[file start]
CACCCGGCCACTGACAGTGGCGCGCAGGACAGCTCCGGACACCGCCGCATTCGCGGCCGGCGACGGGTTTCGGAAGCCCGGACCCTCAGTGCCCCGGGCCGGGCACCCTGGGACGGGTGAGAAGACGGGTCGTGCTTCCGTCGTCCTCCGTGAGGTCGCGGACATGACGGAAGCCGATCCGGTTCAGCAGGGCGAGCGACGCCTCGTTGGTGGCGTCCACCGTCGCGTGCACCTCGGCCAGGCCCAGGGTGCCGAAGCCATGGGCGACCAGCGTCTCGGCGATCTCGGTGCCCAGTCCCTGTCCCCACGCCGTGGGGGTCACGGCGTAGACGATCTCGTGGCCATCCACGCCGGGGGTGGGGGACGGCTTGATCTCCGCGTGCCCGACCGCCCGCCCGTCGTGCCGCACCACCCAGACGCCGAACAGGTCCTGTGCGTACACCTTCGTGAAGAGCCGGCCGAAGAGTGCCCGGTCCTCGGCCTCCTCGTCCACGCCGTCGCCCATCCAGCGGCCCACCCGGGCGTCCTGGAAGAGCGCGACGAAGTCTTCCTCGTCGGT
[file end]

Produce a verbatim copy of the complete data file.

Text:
CACCCGGCCACTGACAGTGGCGCGCAGGACAGCTCCGGACACCGCCGCATTCGCGGCCGGCGACGGGTTTCGGAAGCCCGGACCCTCAGTGCCCCGGGCCGGGCACCCTGGGACGGGTGAGAAGACGGGTCGTGCTTCCGTCGTCCTCCGTGAGGTCGCGGACATGACGGAAGCCGATCCGGTTCAGCAGGGCGAGCGACGCCTCGTTGGTGGCGTCCACCGTCGCGTGCACCTCGGCCAGGCCCAGGGTGCCGAAGCCATGGGCGACCAGCGTCTCGGCGATCTCGGTGCCCAGTCCCTGTCCCCACGCCGTGGGGGTCACGGCGTAGACGATCTCGTGGCCATCCACGCCGGGGGTGGGGGACGGCTTGATCTCCGCGTGCCCGACCGCCCGCCCGTCGTGCCGCACCACCCAGACGCCGAACAGGTCCTGTGCGTACACCTTCGTGAAGAGCCGGCCGAAGAGTGCCCGGTCCTCGGCCTCCTCGTCCACGCCGTCGCCCATCCAGCGGCCCACCCGGGCGTCCTGGAAGAGCGCGACGAAGTCTTCCTCGTCGGT